KillSwitch was [at the time of this interview] a young, fresh weekly party with a lot of heart and ambition. Since its opening in early 2008, KillSwitch garnered a small but loyal following of tech-house faithfuls that grewÂ week by week. Situated in the Lower Haight at Underground SF, KillSwitch offered its patrons a way to unwind and kick off their weekend of partying with cheap stiff drinks free of cover charge. DEFSF set aside a few questions for David Javate and Tim Coy, resident DJs of Killswitch, to ask them on their inspiration for KillSwitch’s inception.
DEFSF:: Tim and David, describe where you grew up and how it has influenced your musical taste.
Tim Dcoy: I was born and raised in a small south-west suburb of Cleveland, OH — pretty much in the heart of the rust belt. From as early as I can remember, music has always had a very profound impact me. I came to age in the mid 80’s to early 90’s, and I listened to everything I could get my
hands on. From thrash metal, punk rock, and stoner rock to goth/industrial, Manchester, and indi-rock. In the late 80’s I started going to dance clubs that played a wide mix of new-wave, Manchester, industrial, etc… and it was around the same time that I was turned on to 808 State, Nitzer Ebb, Meat Beat Manifesto — and it was this stuff that put the techno bug in my ear. The first t echno EP I bought on vinyl was “Alaska: Lost in Alaska” featuring Laurent Gaurnier & Nicholas Britton. (1993, Baseroom Productions). It’s on blue vinyl, and is a 4/4 washed out acid record.
David JV8: I’m from the Washington DC Metropolitan Area. When I started listening to dance music in the late 80’s, DJs at the time mixed a lot of genres: new wave, industrial, acid house, house and hip hop, and they played long extended sets which lasted all night. I really enjoyed these times because the crowd was very diverse: black, white, hispanic, asian, gay, straight, new wave, hip hop, etc. When the rave scene broke out in 1992, it started to segment the clubbing population, and although I really enjoyed the rave scene, I noticed that it really started to separate people. So my DJ-ing philosophy is an attempt to recapture this time of connecting people through the common ground of just good music, no matter what the genre. Musically though, I’m open to quite a few genres, but I always find myself going back to the deeper side of house and techno. I really enjoy exploring the gray area between these two genres. I guess deep down I want to turn househeads into techno lovers, and techno purists into house aficionados.
DEFSF:: How long has Killswitch been around?
T: We unleashed KillSwitch unto this ill-fated world on Febuary 8th, 2008. Be afraid. Prepare yourselves for the end of times.
DJ: What Tim said.
DEFSF:: Where did the idea for Killswitch come from? What was the significance of the name?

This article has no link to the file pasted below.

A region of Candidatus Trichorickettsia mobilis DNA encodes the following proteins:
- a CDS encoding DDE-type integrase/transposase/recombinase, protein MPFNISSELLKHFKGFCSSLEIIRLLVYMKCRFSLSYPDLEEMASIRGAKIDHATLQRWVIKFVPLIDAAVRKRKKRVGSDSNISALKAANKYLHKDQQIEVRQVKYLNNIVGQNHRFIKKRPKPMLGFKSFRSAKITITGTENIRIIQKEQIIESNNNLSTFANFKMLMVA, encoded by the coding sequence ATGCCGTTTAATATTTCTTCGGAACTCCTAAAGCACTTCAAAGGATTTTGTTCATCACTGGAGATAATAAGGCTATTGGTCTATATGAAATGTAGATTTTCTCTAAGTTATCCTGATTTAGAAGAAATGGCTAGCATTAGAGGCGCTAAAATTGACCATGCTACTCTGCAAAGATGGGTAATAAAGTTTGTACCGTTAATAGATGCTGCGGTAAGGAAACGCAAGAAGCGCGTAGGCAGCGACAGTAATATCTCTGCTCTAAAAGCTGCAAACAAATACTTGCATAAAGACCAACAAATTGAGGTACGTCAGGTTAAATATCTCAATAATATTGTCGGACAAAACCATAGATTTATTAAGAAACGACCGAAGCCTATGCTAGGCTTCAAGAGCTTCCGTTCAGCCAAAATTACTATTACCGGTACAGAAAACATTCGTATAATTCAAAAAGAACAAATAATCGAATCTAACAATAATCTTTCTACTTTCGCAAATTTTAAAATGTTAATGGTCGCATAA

T: David and I were shouting over loud music at my New Years Eve party, 2007/2008. He thought I said “I want to do a techno happy-hour”, little does he know, I was actually requesting a happy ending. (I was a little drunk).
DJ: Tim and I met in Detroit at DEMF 2007, and we became friends after that. After many years of involvement in events with Staple, another SF based house & techno party, I wanted to branch out and collaborate with different people. Shortly thereafter, Tim and I got to talking, and Killswitch was born. We had a pretty tough time coming up with a name for the party, and I think it took us about 2 hours of going back and forth. I was really fond of the name “Killer”, as I say it pretty often, and it was also the name of a techno party based in NYC in the mid-90s. After throwing out a bunch of names, and going down our list of ho-hum names, we both said, “What about Killswitch?” at the same time. For me, Killswitch means: killer music and a change or switch for the norm. Since it’s also a happy hour at the end of the week, I’d like to say that people can “Kill off” their work week, and get started for their weekend.
DEFSF:: Were either of you involved in any other clubs before Killswitch? describe your relationship to them.
T: I did some one-off techno parties when I lived in Gainesville, FL. They were a huge pain in the ass and I always ended up hating the venue owners. I started working with the Black Market Techno crew upon it’s conception, and everyone contributes in various ways.
DJ: I used to be part of a DJ collective, along with Fil Latorre, called the Dirty Crew back in Washington DC. We used to do a bunch of parties in DC, and collaborated with a number of promoters. I left DC in 98 to go to grad school and stopped DJ-ing. Fil moved out here in 1999, and teamed up with some other guys to start up Staple.
Staple was a weekly party that happened at the Rawhide in SF, and featured deep house and techno talent that normally wasn’t featured at the time. During it’s run, Staple featured Layo & Bushwacka, Mark Ambrose, Mike Huckaby, Dan Bell, Alexi Delano, Jori Hulkonnen and others, and ended up being awarded “Best House Night” by the SF Bay Guardian. After I finished grad school, I started up my own party called Optimal. I coordinated about 4 parties with about 300-800 people, and featured DJs Derrick May, Stacey Pullen, Ken Ishii, Mike Dearborn, DJ Pierre, Kenny Larkin, Gemini, John Tejada, and EBE. Fil Latorre and I teamed up again under the Staple moniker in 2001, and ended up doing a number of house and techno events at the Endup, the Rawhide, Anu, and Rx Gallery. Currently, we do a monthly happy hour called Primer at Wish.
DEFSF:: Why specifically the focus on Techno, House and Disco for Killswitch? Did you feel that these were genres that needed a place in SF? I’ve noticed the focus at KS has been more towards minimal and micro house/tech house, stuff that’s really shaking things up in the SF scene. Do you have a fondness for Disco and House, or do you feel that those genres are an essential element to represent a techno based club in SF?
DJ: Although I like minimal and micro house, I don’t consider myself a purist who only sticks to one genre. To me, these genres are interconnected and balance each other quite nicely. As you’ve read from my DJ philosophy, I like exploring the gray area between house and techno, and since there are so many subgenres of both, I think it’s only natural to express them. Too much of one thing can get boring.